Windows 10 users might have been experiencing some unexpected restarts recently due to a new problem uncovered in multiple build versions of Microsoft's operating system.
As reported by BleepingComputer and ZDNet, the error is causing problems in devices running Windows 10 version 1809 onwards, including versions 1903, 1909 and 2004. Two previous optional updates that users could download to fix a different bug affecting printer connections are also reportedly affected.
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The blame resides with the Local Security Authority Subsystem Service file, lsass.exe, which normally is responsible for dealing with on-device security for the current Windows user, such as recording login credentials and managing Single Sign-On systems for business users.
However, in the aforementioned builds of Windows 10, LSASS has been failing and when it does, it forces a restart of a Windows 10 machine. That could result in users losing data thanks to an unexpected and unavoidable restart.
The error can be identified by a message that reads: "A critical system process, C:\WINDOWS\system32\lsass.exe, failed with status code c0000008. The machine must now be restarted."
Fortunately, the restart seems to solve the issue at least temporarily. One user reports that one of these forced restarts will sort their device for that day, but then experiences the problem again the day after.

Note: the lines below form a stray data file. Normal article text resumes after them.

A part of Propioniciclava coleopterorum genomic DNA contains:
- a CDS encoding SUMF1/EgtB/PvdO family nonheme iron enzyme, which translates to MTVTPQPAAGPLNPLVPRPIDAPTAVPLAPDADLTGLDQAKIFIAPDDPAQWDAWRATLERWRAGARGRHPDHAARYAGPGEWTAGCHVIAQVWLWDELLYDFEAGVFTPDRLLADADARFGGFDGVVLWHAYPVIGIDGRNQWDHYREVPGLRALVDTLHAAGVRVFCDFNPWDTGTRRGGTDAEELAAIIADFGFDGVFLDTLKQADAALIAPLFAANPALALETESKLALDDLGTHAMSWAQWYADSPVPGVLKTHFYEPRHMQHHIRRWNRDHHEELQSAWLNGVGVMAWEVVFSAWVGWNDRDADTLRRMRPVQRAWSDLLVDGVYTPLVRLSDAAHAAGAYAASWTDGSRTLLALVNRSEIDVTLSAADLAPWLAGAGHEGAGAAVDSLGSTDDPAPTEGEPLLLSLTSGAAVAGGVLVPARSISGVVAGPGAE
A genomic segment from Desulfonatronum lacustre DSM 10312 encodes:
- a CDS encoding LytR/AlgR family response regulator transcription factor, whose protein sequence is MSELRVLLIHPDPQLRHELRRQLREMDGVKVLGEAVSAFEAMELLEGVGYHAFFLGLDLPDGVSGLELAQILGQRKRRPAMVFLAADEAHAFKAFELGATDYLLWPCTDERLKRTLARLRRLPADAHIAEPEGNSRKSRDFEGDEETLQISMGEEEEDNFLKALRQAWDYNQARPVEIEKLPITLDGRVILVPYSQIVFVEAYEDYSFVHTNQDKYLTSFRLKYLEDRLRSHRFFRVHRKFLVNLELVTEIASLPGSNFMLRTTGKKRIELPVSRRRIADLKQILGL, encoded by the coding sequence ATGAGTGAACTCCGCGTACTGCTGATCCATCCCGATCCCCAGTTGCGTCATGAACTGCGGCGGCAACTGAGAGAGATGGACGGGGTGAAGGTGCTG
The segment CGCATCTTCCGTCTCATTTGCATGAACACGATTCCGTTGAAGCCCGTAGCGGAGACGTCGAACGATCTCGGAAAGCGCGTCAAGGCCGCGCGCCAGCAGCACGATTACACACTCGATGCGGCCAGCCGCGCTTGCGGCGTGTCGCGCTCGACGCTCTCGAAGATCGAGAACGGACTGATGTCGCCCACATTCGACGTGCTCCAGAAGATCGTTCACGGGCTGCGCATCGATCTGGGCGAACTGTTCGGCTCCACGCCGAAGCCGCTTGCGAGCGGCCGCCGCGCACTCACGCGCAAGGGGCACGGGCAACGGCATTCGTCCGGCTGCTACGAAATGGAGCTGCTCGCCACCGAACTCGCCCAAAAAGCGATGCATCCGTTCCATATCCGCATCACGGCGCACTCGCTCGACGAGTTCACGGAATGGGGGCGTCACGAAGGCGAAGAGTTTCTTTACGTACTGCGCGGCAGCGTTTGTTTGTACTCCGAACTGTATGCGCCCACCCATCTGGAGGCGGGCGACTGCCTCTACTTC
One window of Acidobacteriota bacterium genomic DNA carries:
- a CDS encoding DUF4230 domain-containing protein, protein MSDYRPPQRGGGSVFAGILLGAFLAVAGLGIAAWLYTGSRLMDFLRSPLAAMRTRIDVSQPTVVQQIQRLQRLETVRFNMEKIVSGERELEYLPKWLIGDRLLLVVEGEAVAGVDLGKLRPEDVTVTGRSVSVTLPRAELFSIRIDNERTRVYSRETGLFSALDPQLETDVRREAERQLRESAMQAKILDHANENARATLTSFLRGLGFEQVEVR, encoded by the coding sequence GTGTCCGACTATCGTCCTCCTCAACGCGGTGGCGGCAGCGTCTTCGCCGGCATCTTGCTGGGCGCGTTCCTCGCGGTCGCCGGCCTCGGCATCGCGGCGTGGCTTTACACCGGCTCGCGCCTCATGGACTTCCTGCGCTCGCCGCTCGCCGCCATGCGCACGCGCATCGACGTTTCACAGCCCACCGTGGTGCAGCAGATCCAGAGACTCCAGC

Microsoft has stated it's working on a fix, expected to arrive some time in July. However, the bug has only been noted on version 1903 and later, which raises questions whether users on older builds of Windows 10, going back to version 1809, will get a patch at some point too.
If your Windows 10 machine is suffering from such problems, you can fix the issue yourself by uninstalling the June cumulative updated for Windows 10. However, it's worth noting that this will downgrade your computer's overall defences, so proceed with caution.
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Richard is based in London, covering news, reviews and how-tos for phones, tablets, gaming, and whatever else people need advice on. Following on from his MA in Magazine Journalism at the University of Sheffield, he's also written for WIRED U.K., The Register and Creative Bloq. When not at work, he's likely thinking about how to brew the perfect cup of specialty coffee.